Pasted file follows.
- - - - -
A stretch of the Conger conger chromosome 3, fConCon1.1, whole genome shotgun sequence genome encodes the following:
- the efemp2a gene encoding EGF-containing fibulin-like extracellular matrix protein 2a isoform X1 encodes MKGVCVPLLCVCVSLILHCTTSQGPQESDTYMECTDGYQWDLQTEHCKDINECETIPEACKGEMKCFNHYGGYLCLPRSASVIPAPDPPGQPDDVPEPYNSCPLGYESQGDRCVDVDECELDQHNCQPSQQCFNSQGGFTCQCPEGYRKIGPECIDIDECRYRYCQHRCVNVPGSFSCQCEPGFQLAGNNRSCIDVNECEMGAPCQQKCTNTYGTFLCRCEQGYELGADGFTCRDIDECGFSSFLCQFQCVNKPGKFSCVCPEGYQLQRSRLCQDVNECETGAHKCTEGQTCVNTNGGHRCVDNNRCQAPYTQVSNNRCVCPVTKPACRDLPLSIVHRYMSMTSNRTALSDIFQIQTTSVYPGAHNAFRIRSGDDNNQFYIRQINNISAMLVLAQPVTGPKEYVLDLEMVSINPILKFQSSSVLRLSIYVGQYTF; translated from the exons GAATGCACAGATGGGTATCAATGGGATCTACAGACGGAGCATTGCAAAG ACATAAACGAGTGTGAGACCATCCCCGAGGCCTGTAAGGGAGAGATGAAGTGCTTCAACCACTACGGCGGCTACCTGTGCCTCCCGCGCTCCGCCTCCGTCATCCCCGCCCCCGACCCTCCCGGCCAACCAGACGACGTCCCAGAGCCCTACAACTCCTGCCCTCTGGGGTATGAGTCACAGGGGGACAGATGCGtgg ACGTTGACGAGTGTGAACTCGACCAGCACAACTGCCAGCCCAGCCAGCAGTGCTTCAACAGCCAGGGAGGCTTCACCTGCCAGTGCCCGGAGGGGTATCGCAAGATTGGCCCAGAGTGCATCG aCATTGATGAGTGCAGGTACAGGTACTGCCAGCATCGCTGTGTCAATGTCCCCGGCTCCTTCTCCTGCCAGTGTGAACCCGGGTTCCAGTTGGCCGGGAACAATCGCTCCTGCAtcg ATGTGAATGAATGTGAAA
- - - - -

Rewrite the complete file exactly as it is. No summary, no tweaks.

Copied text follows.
A stretch of the Conger conger chromosome 3, fConCon1.1, whole genome shotgun sequence genome encodes the following:
- the efemp2a gene encoding EGF-containing fibulin-like extracellular matrix protein 2a isoform X1 encodes MKGVCVPLLCVCVSLILHCTTSQGPQESDTYMECTDGYQWDLQTEHCKDINECETIPEACKGEMKCFNHYGGYLCLPRSASVIPAPDPPGQPDDVPEPYNSCPLGYESQGDRCVDVDECELDQHNCQPSQQCFNSQGGFTCQCPEGYRKIGPECIDIDECRYRYCQHRCVNVPGSFSCQCEPGFQLAGNNRSCIDVNECEMGAPCQQKCTNTYGTFLCRCEQGYELGADGFTCRDIDECGFSSFLCQFQCVNKPGKFSCVCPEGYQLQRSRLCQDVNECETGAHKCTEGQTCVNTNGGHRCVDNNRCQAPYTQVSNNRCVCPVTKPACRDLPLSIVHRYMSMTSNRTALSDIFQIQTTSVYPGAHNAFRIRSGDDNNQFYIRQINNISAMLVLAQPVTGPKEYVLDLEMVSINPILKFQSSSVLRLSIYVGQYTF; translated from the exons GAATGCACAGATGGGTATCAATGGGATCTACAGACGGAGCATTGCAAAG ACATAAACGAGTGTGAGACCATCCCCGAGGCCTGTAAGGGAGAGATGAAGTGCTTCAACCACTACGGCGGCTACCTGTGCCTCCCGCGCTCCGCCTCCGTCATCCCCGCCCCCGACCCTCCCGGCCAACCAGACGACGTCCCAGAGCCCTACAACTCCTGCCCTCTGGGGTATGAGTCACAGGGGGACAGATGCGtgg ACGTTGACGAGTGTGAACTCGACCAGCACAACTGCCAGCCCAGCCAGCAGTGCTTCAACAGCCAGGGAGGCTTCACCTGCCAGTGCCCGGAGGGGTATCGCAAGATTGGCCCAGAGTGCATCG aCATTGATGAGTGCAGGTACAGGTACTGCCAGCATCGCTGTGTCAATGTCCCCGGCTCCTTCTCCTGCCAGTGTGAACCCGGGTTCCAGTTGGCCGGGAACAATCGCTCCTGCAtcg ATGTGAATGAATGTGAAA